Rania Hashim is a 15-year-old innovator who is on a journey to enable human betterment. We’re also incredibly proud to say she is one of our Top 10 Future Leaders of the Year. Rania spoke to us about her reasons for entering the competition and her mission to tackle period poverty.
Why did you enter The Future Leaders Project?
I entered The Future Leaders Project after hearing about it on social media. As someone who had already established myself as a leader, I felt my story would inspire other people to become a leader, which contributes to my mission of youth empowerment. Moreover, The Future Leaders Project had some amazing prizes that would really aid my growth and seemed like an amazing community to be a part of! I can’t express how grateful I am to my past self for making the life-changing decision to apply.
What did you get from it?
Applying to The Future Leaders Project was one of the best decisions I made. Even if I hadn’t won, nothing can beat the impactful skill workshops on the day of the final event. It really helped me sell myself (in a good way, of course) and taught me an amazing framework to provide feedback. Of course, being the winner has given me amazing opportunities like ongoing investment, virtual work experience, 1:1 mentoring etc… and I cannot be more grateful for these!
Why is this learning important?
These learnings, especially when exposed to it from a young age, come in handy not just in business or educational settings but also in general. Knowing how to pitch myself in a minute and to provide high-quality feedback is a skill that is necessary to be a leader in any setting.
What’s next for you?
Something I really want to explore, aside from continuing my work in the food systems, is period poverty. There is just so many people in the nation who do not have access to menstrual products, education, hygiene facilities etc… This is mainly due to how taboo the topic is as well as lack of education on menstrual hygiene. A shocking statistic I came across is that 10 million girls drop out of school just because they got their periods. I want to change this statistic, by helping such girls stay in school and contribute to society.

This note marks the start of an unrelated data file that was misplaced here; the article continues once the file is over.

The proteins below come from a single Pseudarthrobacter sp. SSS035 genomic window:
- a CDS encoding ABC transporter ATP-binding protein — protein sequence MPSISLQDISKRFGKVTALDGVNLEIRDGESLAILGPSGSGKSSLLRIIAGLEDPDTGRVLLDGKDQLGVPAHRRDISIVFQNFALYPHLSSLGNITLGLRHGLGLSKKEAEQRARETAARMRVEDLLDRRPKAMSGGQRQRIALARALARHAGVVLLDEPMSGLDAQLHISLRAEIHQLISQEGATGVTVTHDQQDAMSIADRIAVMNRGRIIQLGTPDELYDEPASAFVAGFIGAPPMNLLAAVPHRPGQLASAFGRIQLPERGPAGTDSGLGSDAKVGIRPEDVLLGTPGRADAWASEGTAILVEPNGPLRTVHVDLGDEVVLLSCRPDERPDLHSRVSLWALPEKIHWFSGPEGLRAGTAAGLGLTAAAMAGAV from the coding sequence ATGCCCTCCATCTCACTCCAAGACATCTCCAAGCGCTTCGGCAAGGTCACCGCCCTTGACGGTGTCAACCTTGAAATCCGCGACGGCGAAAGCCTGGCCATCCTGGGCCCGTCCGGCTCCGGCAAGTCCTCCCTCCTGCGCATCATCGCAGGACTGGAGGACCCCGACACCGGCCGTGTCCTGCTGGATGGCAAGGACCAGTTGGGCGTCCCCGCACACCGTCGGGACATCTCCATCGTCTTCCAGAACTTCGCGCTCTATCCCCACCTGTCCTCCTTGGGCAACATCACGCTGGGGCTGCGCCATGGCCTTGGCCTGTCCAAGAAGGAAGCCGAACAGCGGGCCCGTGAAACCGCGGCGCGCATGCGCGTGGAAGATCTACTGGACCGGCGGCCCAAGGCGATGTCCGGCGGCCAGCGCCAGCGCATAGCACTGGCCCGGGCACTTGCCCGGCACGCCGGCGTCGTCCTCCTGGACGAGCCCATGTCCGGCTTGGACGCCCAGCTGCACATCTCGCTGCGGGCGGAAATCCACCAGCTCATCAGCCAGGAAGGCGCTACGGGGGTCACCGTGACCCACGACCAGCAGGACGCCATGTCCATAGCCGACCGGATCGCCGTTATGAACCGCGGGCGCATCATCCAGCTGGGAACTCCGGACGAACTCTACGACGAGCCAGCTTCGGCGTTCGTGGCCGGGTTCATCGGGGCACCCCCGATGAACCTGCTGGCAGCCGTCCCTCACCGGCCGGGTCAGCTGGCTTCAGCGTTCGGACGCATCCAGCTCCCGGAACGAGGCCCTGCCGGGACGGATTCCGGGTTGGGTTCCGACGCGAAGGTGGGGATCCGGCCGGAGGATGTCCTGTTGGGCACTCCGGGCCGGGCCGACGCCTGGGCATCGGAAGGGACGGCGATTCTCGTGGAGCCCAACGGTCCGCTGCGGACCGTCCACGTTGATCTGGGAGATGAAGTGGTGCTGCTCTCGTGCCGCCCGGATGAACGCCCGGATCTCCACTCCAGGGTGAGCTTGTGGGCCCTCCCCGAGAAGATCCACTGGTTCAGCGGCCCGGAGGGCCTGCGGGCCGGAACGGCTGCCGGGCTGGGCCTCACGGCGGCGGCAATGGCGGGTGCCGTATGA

Tell us more about the impact this will have on your community?
From the research I’ve done, I’ve learned that solving period poverty could break the cycle that lead women to not being able to contribute to society as functioning members by keeping them in schools and giving them better conditions. Moreover, I’ve learnt that most reproductive disorders are caused by poor menstrual hygiene and so, if this problem were to be solved, there’d be a drastic decrease (up to 70%) of these disorders.
If you want to know more about the Future Leaders Project, or if you know anyone who can help Rania, please get in touch with email@example.com.